Education, baristas and employee turnover

Sep 08 2014 by Duane Dike Print This Article

That Howard Schultz guy is one smart cookie with his impressive decision to offer financial assistance to employees for online courses at Arizona State University. Even if employees don't take up his offer, I'd wager morale and workmanship will improve.

But first, some context. Work in the fast-food industry is mostly part time with few educational or pre-existing skills needed. The proportion of workers in the fast-food industry who are under age 20 is six times the rate for all workers. The work is considered unskilled, although specific training on food preparation, sanitation, and cash handling is taught after hire. (Incidentally, Starbucks considers its employees a step up from fast-food, and they might be, but Iíd venture to say the source demographics are roughly the same.)

Fast-food work is generally considered to be front-line, meaning workers are in view of or have direct contact with customers. Fast-food restaurant owners look for potential employees who are neat and can exhibit natural rapport with customers. Room for advancement in the industry is typically limited to those workers with college degrees. Employment outlook is good, with a projection of 10% growth by 2018.

Training costs for fast-food workers in the U.S. are upwards of $10 billion per year (that's a lot of hamburgers). Top that with turnover rates of over 80% and sometimes over 100% and business leaders are hot, hot, hot, for change. But, most don't do anything. They plod along, developing more systems and training programs, ultimately giving employees one option: "I can quit this crummy job for another crummy job."

Should I Stay or Should I Go?

The stay/quit decision among workforce employees is a complicated, dissonant mix of factors. Often, the happiest day of a young worker's life is that very first job. However, something weird happens in a matter of months, sometimes days, changing those bright outlooks to dark stormy moods. The blame: boss behavior.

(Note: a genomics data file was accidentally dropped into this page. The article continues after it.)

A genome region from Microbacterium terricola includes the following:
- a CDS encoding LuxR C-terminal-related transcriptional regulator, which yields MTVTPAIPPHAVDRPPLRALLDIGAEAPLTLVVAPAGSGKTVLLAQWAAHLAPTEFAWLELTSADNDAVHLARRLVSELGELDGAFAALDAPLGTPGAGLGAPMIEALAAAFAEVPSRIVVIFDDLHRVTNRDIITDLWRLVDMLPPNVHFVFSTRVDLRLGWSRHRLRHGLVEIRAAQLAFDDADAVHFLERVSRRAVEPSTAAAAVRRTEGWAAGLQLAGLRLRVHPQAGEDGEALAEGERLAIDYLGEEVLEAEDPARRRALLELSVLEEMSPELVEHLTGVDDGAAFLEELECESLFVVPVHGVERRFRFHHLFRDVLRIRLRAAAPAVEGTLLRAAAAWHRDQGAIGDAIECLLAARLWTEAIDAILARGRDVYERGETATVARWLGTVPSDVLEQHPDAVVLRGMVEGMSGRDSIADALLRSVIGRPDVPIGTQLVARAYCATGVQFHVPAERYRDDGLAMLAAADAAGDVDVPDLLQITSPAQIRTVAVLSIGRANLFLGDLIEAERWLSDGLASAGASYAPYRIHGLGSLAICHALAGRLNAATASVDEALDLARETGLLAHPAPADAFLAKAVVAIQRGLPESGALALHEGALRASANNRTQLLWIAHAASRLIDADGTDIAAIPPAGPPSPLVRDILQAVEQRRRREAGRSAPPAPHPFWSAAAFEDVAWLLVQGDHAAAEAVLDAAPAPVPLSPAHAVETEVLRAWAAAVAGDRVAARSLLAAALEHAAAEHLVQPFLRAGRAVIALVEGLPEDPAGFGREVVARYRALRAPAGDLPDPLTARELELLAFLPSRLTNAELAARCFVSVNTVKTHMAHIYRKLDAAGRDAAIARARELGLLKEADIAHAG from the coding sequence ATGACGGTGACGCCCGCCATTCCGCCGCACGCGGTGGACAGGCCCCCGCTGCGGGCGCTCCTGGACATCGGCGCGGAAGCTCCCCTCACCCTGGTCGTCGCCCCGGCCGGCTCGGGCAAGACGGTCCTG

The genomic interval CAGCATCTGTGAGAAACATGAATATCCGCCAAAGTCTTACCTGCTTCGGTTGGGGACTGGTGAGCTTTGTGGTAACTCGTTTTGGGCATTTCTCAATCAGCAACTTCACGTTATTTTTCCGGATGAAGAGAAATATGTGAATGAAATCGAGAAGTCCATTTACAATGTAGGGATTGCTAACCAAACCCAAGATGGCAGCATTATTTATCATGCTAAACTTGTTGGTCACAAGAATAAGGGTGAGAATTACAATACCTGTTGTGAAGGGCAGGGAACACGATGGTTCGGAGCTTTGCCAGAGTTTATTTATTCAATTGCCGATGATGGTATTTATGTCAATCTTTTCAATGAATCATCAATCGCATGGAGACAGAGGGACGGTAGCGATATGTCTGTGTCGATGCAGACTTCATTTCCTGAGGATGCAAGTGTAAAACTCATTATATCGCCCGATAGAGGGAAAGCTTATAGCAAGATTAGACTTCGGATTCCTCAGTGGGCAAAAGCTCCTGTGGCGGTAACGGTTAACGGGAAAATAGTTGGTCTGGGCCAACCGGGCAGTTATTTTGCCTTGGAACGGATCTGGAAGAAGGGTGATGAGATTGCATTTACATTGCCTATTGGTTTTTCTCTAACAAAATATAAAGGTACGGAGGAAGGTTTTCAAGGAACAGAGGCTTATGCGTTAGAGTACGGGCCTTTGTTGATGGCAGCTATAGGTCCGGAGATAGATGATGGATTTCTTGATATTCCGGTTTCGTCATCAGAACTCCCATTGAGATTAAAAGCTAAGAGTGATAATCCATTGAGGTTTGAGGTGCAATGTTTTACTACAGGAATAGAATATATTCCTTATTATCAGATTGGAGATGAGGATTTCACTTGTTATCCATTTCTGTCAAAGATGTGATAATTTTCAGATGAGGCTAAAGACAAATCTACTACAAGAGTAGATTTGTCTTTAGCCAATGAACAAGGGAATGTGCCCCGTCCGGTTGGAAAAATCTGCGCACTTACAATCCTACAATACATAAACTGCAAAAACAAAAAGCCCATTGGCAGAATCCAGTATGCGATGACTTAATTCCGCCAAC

But, the mix of moods and morale is more complicated than whether the boss is nice or mean. Some of the blame goes to corporate policy and the message it sends to front line employees. In a place like Starbucks, corporate bosses know that quality service by front line employees is everything to success. Grouchy employees make for bad business.

Therefore, keeping employees happy is a pretty darn important goal. The objective of any service oriented company (I'd argue any company) is to create cultures that are friendly, supportive, collaborative, and productive. Sounds simple enough, but is it? I've written before that consistently positive behavior by bosses is all important. But what about changes far away in corporate offices, like the Starbucks decision to offer educational assistance?

An Optimality? Is it Possible?

The Starbucks decision is genius. It solves or prevents a number of problems. One, the mere offer alone is hope for a way out. The fast-food model isn't built around life-long servitude of workers plodding full time with overtime at $10/hour. In a perfect world, work in the fast food industry would be transitional (from one phase of life to another) with workers learning a future trade, studying for a degree, or returning from another career for extra spending money. To keep the workforce fresh and bright, the best operating model for fast-food consists of the right proportion of sustainability and turnover.